Blues acts often lose a lot of their verve in a studio situation. Maybe it's the lack of a raucous audience clutching brown bottles by the neck and urging on the Dionysian revel from the back of the room. Or maybe it's just the deadening effect of multi-tracking. To be perfectly honest, I really don't know. But the fact is when a band manages to release a fun, freewheeling blues set like Alley Cat, it's cause for celebration.
Local blues harpist Andy Linderman and his longtime guitar-playing foil, Mel Ford, have worked together for so many years that their easygoing interplay is no surprise. But what may surprise some of their fans is the polished five-piece unit's mastery of jumping material that borrows its sass from rockabilly and its feel from zydeco, New Orleans-style rock 'n' roll and R&B. Whether they're bopping through the dance-floor-ready title track, tearing into the barrelhouse rock 'n' roll of "She's Hot" (one of several tracks on which keyboardist Jimmy Voegeli shines) or generating some breezy R&B on the harmonica feature "Back Roads," these seasoned pros never fail to work up a buoyant group sound.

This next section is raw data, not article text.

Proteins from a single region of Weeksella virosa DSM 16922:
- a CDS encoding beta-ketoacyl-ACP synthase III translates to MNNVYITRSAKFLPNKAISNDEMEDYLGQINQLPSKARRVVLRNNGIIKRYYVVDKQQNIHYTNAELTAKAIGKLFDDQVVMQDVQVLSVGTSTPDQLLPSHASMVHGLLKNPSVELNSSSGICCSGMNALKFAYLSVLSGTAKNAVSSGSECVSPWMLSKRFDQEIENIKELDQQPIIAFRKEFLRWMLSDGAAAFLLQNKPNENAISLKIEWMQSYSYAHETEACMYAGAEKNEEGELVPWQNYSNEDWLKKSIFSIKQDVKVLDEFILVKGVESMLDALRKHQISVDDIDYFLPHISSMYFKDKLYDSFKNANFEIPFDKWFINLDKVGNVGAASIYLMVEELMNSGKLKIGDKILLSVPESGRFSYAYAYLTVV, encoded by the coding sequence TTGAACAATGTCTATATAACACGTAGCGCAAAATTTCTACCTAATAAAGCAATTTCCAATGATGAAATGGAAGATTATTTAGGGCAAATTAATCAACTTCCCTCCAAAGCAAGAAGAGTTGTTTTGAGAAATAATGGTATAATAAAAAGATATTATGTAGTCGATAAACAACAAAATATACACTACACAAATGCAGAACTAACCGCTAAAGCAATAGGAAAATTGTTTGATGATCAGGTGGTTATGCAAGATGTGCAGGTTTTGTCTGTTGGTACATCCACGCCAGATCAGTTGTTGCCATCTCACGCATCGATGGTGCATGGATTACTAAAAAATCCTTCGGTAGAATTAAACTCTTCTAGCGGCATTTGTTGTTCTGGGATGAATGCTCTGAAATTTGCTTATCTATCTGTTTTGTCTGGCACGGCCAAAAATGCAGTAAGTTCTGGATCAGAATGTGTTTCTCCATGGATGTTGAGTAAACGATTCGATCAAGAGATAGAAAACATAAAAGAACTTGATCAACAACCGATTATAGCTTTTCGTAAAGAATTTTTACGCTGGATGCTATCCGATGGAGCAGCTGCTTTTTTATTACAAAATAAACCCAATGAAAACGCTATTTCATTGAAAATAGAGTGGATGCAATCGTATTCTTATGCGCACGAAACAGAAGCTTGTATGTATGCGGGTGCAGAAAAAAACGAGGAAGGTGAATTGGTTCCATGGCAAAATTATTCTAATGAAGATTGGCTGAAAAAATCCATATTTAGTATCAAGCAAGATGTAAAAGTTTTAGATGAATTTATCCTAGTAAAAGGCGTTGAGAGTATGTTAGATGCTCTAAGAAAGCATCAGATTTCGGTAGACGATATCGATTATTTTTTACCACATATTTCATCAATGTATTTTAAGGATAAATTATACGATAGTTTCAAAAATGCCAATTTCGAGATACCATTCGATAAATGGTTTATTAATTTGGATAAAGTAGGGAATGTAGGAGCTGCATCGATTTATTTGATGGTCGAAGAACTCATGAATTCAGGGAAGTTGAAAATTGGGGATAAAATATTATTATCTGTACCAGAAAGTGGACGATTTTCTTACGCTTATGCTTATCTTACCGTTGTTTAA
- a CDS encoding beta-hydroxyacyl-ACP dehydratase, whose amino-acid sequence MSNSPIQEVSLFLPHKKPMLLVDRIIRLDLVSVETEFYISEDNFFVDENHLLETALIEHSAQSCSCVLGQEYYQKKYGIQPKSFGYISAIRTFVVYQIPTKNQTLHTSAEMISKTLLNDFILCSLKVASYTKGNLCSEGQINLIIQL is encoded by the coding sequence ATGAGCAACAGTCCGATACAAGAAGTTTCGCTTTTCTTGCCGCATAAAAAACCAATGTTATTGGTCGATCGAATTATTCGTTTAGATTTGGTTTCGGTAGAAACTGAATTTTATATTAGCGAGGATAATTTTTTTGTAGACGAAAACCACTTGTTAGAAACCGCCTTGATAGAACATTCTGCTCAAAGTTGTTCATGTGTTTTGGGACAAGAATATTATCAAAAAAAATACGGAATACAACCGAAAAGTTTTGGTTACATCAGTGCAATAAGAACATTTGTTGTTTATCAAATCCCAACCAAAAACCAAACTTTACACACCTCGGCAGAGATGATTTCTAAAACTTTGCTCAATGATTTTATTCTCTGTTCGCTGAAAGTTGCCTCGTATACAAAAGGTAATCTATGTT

There are some fine solos here, too, including a few terse, stabbing efforts by Linderman that make a virtue of economy and Ford's light, jazzy single-note runs on the swinging organ groove "Around the Next Corner." But they aren't the reason that Alley Cat stands out in sea of bland contemporary blues albums. No, it's the feel of this disc that makes it special. When you spin it, it's as if you're in a cramped, sweat-scented barroom along with these guys, enjoying something alcoholic and rocking along with 'em.